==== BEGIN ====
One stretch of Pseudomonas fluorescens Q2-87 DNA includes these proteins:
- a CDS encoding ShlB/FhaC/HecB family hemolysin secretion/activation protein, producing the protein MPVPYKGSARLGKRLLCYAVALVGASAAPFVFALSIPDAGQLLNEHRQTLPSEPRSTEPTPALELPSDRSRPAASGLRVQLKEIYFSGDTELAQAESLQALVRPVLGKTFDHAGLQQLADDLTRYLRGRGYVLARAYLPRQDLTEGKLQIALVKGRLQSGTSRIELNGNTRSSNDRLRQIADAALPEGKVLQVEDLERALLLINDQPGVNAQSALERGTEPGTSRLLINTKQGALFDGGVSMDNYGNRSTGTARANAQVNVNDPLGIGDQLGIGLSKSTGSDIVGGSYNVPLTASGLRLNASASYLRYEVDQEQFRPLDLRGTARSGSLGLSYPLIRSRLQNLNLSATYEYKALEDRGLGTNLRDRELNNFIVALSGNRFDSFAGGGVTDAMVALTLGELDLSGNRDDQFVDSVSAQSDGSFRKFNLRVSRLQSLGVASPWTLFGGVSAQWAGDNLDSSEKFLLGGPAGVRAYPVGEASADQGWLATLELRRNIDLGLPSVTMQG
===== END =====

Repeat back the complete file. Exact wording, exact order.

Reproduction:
One stretch of Pseudomonas fluorescens Q2-87 DNA includes these proteins:
- a CDS encoding ShlB/FhaC/HecB family hemolysin secretion/activation protein, producing the protein MPVPYKGSARLGKRLLCYAVALVGASAAPFVFALSIPDAGQLLNEHRQTLPSEPRSTEPTPALELPSDRSRPAASGLRVQLKEIYFSGDTELAQAESLQALVRPVLGKTFDHAGLQQLADDLTRYLRGRGYVLARAYLPRQDLTEGKLQIALVKGRLQSGTSRIELNGNTRSSNDRLRQIADAALPEGKVLQVEDLERALLLINDQPGVNAQSALERGTEPGTSRLLINTKQGALFDGGVSMDNYGNRSTGTARANAQVNVNDPLGIGDQLGIGLSKSTGSDIVGGSYNVPLTASGLRLNASASYLRYEVDQEQFRPLDLRGTARSGSLGLSYPLIRSRLQNLNLSATYEYKALEDRGLGTNLRDRELNNFIVALSGNRFDSFAGGGVTDAMVALTLGELDLSGNRDDQFVDSVSAQSDGSFRKFNLRVSRLQSLGVASPWTLFGGVSAQWAGDNLDSSEKFLLGGPAGVRAYPVGEASADQGWLATLELRRNIDLGLPSVTMQG